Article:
The main aim of this study is to analyze the customer-service situation in a multistage queue system.. The problem arose in a restaurant in the city of Ibadan, south-western Nigeria that serves three classes of local delicacies during lunch/ dinner services. Because of limited space and large customer pool, congestions frequently occur in the restaurant. A multistage queue model was designed for the restaurant. The three-stage queue model has 3 service points in stage 1 and single service point in each of the remaining two stages. Figure 2 shows the diagrammatic illustration of the system.

2. Methodology

The multistage queue system consists of various stations through which a customer requiring service from such system would have to pass. This contains networks of queues which can be described as a group of nodes (say, k of them) that is we have k number of nodes, where each node represents a service facility

Figure 2. Diagrammatic illustration of the three-stage queue model for the restaurant.

of some kind with ${s}_{j}$ servers at node $j,j=1,2,\cdots ,k$ . In the most general cases, customers may arrive from outside the system at any node and may depart from the system from any node. Thus customers may enter the system at some node, traverse from node to node in the system, and depart from some node. Not all customers necessarily enter and leave at the same nodes, or take the same path once they entered the system. Customers may return to nodes previously visited, skip some nodes entirely, and even choose to remain in the system forever [1] .

A multistage queue system or queues in series as described in [3] are open networks where

${\gamma}_{j}=\{\begin{array}{l}\gamma ,\text{\hspace{0.17em}}\text{\hspace{0.17em}}j=1,2,\cdots ,k\\ 0,\text{\hspace{0.17em}}\text{\hspace{0.17em}}\text{\hspace{0.17em}}\text{elsewhere}\end{array}$ (1)

and

${\delta}_{i,j}=\{\begin{array}{l}1,\text{\hspace{0.17em}}\text{\hspace{0.17em}}\text{\hspace{0.17em}}\text{\hspace{0.17em}}\text{\hspace{0.17em}}\left(j=i+1,1\le i\le k-1\right)\\ 1,\text{\hspace{0.17em}}\text{\hspace{0.17em}}\text{\hspace{0.17em}}\text{\hspace{0.17em}}\text{\hspace{0.17em}}\text{\hspace{0.17em}}\text{\hspace{0.17em}}\text{\hspace{0.17em}}\text{\hspace{0.17em}}\text{\hspace{0.17em}}\left(i=k,j=0\right)\\ 0,\text{\hspace{0.17em}}\text{\hspace{0.17em}}\text{\hspace{0.17em}}\text{\hspace{0.17em}}\text{\hspace{0.17em}}\text{\hspace{0.17em}}\text{\hspace{0.17em}}\text{\hspace{0.17em}}\text{\hspace{0.17em}}\text{\hspace{0.17em}}\text{\hspace{0.17em}}\text{otherwise}\end{array}$ (2)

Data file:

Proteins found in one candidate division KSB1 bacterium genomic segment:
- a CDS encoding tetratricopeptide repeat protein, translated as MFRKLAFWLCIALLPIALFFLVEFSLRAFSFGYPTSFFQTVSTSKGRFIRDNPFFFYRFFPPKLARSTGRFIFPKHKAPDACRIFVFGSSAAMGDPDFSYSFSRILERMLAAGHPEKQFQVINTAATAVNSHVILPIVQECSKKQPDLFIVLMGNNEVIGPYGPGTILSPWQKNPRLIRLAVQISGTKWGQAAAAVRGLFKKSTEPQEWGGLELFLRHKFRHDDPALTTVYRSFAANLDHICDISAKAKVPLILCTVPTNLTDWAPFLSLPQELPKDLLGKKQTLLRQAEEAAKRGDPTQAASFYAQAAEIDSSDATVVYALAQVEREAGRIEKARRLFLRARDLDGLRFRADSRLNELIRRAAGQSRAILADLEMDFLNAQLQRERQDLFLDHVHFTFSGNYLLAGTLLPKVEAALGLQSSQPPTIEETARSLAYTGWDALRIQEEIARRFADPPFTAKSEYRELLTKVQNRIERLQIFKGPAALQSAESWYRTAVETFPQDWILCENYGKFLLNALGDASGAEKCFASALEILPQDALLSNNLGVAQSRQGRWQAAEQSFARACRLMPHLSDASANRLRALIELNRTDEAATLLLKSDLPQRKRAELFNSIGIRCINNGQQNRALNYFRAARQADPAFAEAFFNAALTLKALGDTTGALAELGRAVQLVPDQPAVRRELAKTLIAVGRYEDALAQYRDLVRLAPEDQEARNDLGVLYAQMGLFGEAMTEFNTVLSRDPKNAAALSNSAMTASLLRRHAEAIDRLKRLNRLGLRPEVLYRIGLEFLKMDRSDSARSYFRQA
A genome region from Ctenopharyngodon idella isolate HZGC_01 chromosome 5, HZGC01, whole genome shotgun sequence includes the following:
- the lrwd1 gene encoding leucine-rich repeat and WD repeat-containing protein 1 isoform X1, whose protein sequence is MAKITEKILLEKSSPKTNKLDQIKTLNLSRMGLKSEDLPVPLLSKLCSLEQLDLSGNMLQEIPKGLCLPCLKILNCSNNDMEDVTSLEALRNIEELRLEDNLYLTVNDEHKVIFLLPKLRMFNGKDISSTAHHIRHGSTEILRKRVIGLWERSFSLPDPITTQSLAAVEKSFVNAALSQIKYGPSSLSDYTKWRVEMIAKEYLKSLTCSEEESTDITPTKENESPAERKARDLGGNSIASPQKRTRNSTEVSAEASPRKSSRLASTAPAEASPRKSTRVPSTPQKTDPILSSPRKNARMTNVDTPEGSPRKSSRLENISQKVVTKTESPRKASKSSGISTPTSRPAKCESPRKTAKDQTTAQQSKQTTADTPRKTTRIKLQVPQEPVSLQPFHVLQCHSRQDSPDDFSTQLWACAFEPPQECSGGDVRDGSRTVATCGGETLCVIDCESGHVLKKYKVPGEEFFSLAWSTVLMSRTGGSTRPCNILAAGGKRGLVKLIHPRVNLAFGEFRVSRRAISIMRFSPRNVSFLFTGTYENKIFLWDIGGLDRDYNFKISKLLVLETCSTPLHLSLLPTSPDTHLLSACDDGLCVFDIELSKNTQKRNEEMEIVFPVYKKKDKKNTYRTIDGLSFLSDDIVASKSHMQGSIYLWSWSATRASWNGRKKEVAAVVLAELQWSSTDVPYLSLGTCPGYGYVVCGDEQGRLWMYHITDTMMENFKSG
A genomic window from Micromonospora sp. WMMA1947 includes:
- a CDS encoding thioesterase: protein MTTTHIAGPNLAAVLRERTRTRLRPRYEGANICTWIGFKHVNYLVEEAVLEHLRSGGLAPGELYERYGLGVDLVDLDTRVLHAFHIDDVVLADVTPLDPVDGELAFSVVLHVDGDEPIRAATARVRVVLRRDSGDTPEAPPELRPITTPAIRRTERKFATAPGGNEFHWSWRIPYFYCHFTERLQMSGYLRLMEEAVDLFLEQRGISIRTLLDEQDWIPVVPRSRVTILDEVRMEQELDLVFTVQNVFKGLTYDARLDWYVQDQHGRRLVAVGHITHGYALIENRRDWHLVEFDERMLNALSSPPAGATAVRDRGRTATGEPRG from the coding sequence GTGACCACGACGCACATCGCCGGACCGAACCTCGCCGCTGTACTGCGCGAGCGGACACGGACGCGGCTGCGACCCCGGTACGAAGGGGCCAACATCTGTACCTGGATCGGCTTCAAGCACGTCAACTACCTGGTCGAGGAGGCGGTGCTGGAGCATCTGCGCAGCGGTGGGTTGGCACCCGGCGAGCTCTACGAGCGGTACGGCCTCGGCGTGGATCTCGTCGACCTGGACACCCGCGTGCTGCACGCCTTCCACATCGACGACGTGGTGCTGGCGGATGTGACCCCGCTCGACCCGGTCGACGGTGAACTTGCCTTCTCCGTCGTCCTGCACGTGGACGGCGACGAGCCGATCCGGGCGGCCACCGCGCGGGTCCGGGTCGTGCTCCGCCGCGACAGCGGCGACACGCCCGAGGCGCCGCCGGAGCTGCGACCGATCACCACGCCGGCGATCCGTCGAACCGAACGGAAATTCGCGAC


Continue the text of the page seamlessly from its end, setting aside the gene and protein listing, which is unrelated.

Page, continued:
since the nodes can be viewed as forming a series system with flow always in a single direction from node to node. This is supported by a remarkable theorem propounded by Jackson [3] that if 1) inter-arrival times for a series queue system are exponential with rate γ 2) service times for each stage j server are exponential and 3) each stage has an infinite-capacity waiting room, then inter-arrival times to each stage of the queue system are exponential with rate γ, the arrival rate of each customer from node to node.

2.1. Operating Parameters and Notations

The following system operating parameters and notations were used in this research work.

N = total number of customers in the system.

β = mean arrival rate at a single-channel, single server queue.

𝜏 = mean service rate of a single channel, single server queue.

𝜌 = system intensity or load, utilization factor.

P_{0} = steady-state probability of an idle server.

P_{n} = steady-state probability of exactly n customers in the system.

β_{i} = mean arrival rate of customers at the i^{th} queue of the first stage.

γ_{j} = effective mean or expected arrival rate of customers at the j^{th} stage.

π_{i} = probability that an arbitrary customer joins the i^{th} queue at the first stage.

τ_{i} = mean service rate of the i^{th} queue server at the first stage.

α_{j} = mean service rate of the j^{th} stage server.

ρ_{j} = system utilization factor of the j^{th} stage server.

v = total number of customers in the first stage of the queue system.

ω_{i} = system utilization factor of the i^{th} queue server at the first stage.

${\delta}_{j-1,j}$ = transition probability of a customer after completing service at the (j − 1)^{th} stage, proceeding to the j^{th} stage.

T = waiting time of a customer in the multistage queue system.

T_{q} = total waiting time of a customer in queues formed at different stages.

T_{qi} = waiting time of a customer in the i^{th} queue of the first stage.

T_{qj} = waiting time of a customer in queue at the j^{th} stage.

W_{q} = expected total waiting time of customers in queues formed at different stages.

W_{qi} = average or expected waiting time of a customer in the i^{th} queue at the first stage.

W_{qj} = average or expected waiting time of a customer at the j^{th} stage.

W_{s} = expected waiting time of a customer in the multistage queueing system.

P_{c} = probability that there are exactly C customers at 2-k stages.

P_{v} = probability that there are exactly V customers at the first stage.

2.2. The Multi-Stage Queue Model

We assume there are k stages in the queue model and stage 1 has h parallel single-server queues which are assumed to be independent. That is, they offer different services. It is also assumed that there is no balking, reneging or jockeying in the system; the ${i}^{th},i=1,2,\cdots ,h$ queue follows a M/M/1 queue system; the system is a feed-forward queue network and bypassing is not allowed. Let the arrival rate at the ${i}^{th},i=1,2,\cdots ,h$ queue be ${\beta}_{i}$ and the service rate be ${\tau}_{i}$ . Suppose the probability that an arriving customer joins queue i is ${\pi}_{i}$ . We want to determine the effective rate of arrival and service in the first stage.

Let ${\gamma}_{1}$ = expected customer arrival rate into stage 1. Then ${\gamma}_{1}={\displaystyle {\sum}_{i=1}^{h}{\pi}_{i}}{\beta}_{i}$

We estimate ${\pi}_{i}$ using ${\pi}_{i}=\frac{{\beta}_{i}}{{\displaystyle {\sum}_{i=1}^{h}{\beta}_{i}}}$ , ${\sum}_{i=1}^{h}{\pi}_{i}}=1$ ,